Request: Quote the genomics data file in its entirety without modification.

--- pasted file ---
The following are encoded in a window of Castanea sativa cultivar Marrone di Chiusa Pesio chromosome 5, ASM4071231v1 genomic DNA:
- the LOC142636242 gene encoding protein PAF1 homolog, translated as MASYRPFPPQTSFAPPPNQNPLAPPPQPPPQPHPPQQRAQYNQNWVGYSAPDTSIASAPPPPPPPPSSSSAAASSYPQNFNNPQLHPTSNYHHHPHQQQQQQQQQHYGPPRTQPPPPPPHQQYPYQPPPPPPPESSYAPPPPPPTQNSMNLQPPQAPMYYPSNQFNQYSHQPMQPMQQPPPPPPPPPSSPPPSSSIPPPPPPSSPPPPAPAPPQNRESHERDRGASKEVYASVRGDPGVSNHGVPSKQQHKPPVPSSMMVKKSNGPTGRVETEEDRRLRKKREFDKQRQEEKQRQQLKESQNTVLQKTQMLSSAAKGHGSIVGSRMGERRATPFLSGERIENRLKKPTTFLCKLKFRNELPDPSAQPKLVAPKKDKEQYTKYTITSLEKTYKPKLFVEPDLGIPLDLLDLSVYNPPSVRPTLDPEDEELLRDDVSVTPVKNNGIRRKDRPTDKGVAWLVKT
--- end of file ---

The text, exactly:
The following are encoded in a window of Castanea sativa cultivar Marrone di Chiusa Pesio chromosome 5, ASM4071231v1 genomic DNA:
- the LOC142636242 gene encoding protein PAF1 homolog, translated as MASYRPFPPQTSFAPPPNQNPLAPPPQPPPQPHPPQQRAQYNQNWVGYSAPDTSIASAPPPPPPPPSSSSAAASSYPQNFNNPQLHPTSNYHHHPHQQQQQQQQQHYGPPRTQPPPPPPHQQYPYQPPPPPPPESSYAPPPPPPTQNSMNLQPPQAPMYYPSNQFNQYSHQPMQPMQQPPPPPPPPPSSPPPSSSIPPPPPPSSPPPPAPAPPQNRESHERDRGASKEVYASVRGDPGVSNHGVPSKQQHKPPVPSSMMVKKSNGPTGRVETEEDRRLRKKREFDKQRQEEKQRQQLKESQNTVLQKTQMLSSAAKGHGSIVGSRMGERRATPFLSGERIENRLKKPTTFLCKLKFRNELPDPSAQPKLVAPKKDKEQYTKYTITSLEKTYKPKLFVEPDLGIPLDLLDLSVYNPPSVRPTLDPEDEELLRDDVSVTPVKNNGIRRKDRPTDKGVAWLVKT